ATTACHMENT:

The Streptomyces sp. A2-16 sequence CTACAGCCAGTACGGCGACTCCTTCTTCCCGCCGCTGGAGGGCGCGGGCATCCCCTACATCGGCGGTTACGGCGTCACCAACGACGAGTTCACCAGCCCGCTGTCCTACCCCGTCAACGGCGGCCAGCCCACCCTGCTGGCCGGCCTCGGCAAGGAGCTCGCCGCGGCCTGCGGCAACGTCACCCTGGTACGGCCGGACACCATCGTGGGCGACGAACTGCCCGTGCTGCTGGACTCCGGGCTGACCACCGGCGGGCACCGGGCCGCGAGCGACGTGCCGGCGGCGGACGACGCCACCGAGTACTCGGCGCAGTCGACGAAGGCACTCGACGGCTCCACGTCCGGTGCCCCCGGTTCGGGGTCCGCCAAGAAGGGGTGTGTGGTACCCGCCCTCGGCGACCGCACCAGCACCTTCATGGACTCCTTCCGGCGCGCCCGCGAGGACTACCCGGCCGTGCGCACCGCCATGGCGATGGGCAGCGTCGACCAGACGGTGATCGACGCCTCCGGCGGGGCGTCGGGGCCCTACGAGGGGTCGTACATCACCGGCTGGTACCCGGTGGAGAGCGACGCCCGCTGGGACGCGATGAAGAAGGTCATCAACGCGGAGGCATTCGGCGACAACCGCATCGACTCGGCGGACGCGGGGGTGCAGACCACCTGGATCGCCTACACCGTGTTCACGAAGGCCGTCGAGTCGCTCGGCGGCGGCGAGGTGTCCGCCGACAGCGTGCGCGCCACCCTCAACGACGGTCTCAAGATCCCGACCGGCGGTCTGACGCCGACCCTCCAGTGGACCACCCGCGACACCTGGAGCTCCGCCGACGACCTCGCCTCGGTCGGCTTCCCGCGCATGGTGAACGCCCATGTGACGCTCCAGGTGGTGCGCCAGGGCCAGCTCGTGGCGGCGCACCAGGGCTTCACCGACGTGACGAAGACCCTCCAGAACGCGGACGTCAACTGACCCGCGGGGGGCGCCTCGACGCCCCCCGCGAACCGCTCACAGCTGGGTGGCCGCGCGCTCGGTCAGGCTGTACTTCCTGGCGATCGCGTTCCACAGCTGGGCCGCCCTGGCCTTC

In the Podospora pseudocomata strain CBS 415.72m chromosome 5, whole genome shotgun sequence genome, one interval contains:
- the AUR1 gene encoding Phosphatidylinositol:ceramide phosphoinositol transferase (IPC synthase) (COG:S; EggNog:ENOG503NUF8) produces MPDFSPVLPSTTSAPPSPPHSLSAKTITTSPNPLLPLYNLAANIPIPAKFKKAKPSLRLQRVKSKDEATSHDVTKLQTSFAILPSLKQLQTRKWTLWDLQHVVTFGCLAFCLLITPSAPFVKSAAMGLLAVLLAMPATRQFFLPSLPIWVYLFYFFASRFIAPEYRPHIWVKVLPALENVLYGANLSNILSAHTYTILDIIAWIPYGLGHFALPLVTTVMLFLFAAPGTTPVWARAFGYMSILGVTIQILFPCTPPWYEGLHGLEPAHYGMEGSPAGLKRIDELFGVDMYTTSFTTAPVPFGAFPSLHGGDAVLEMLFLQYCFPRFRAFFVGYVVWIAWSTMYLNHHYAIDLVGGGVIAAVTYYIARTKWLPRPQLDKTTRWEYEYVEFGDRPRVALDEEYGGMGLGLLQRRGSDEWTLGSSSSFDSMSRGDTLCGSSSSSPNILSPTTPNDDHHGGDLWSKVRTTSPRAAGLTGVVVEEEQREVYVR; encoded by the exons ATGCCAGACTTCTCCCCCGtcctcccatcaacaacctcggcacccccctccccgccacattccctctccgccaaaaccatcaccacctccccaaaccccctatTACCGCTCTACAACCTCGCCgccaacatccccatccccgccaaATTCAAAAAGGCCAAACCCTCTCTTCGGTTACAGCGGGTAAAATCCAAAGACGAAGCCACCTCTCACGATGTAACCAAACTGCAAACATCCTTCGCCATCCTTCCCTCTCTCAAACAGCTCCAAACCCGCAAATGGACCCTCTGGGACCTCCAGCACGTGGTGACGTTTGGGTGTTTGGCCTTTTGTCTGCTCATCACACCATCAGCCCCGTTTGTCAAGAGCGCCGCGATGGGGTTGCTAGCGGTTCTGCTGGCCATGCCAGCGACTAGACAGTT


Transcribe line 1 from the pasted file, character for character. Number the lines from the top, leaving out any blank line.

The Streptomyces sp. A2-16 sequence CTACAGCCAGTACGGCGACTCCTTCTTCCCGCCGCTGGAGGGCGCGGGCATCCCCTACATCGGCGGTTACGGCGTCACCAACGACGAGTTCACCAGCCCGCTGTCCTACCCCGTCAACGGCGGCCAGCCCACCCTGCTGGCCGGCCTCGGCAAGGAGCTCGCCGCGGCCTGCGGCAACGTCACCCTGGTACGGCCGGACACCATCGTGGGCGACGAACTGCCCGTGCTGCTGGACTCCGGGCTGACCACCGGCGGGCACCGGGCCGCGAGCGACGTGCCGGCGGCGGACGACGCCACCGAGTACTCGGCGCAGTCGACGAAGGCACTCGACGGCTCCACGTCCGGTGCCCCCGGTTCGGGGTCCGCCAAGAAGGGGTGTGTGGTACCCGCCCTCGGCGACCGCACCAGCACCTTCATGGACTCCTTCCGGCGCGCCCGCGAGGACTACCCGGCCGTGCGCACCGCCATGGCGATGGGCAGCGTCGACCAGACGGTGATCGACGCCTCCGGCGGGGCGTCGGGGCCCTACGAGGGGTCGTACATCACCGGCTGGTACCCGGTGGAGAGCGACGCCCGCTGGGACGCGATGAAGAAGGTCATCAACGCGGAGGCATTCGGCGACAACCGCATCGACTCGGCGGACGCGGGGGTGCAGACCACCTGGATCGCCTACACCGTGTTCACGAAGGCCGTCGAGTCGCTCGGCGGCGGCGAGGTGTCCGCCGACAGCGTGCGCGCCACCCTCAACGACGGTCTCAAGATCCCGACCGGCGGTCTGACGCCGACCCTCCAGTGGACCACCCGCGACACCTGGAGCTCCGCCGACGACCTCGCCTCGGTCGGCTTCCCGCGCATGGTGAACGCCCATGTGACGCTCCAGGTGGTGCGCCAGGGCCAGCTCGTGGCGGCGCACCAGGGCTTCACCGACGTGACGAAGACCCTCCAGAACGCGGACGTCAACTGACCCGCGGGGGGCGCCTCGACGCCCCCCGCGAACCGCTCACAGCTGGGTGGCCGCGCGCTCGGTCAGGCTGTACTTCCTGGCGATCGCGTTCCACAGCTGGGCCGCCCTGGCCTTC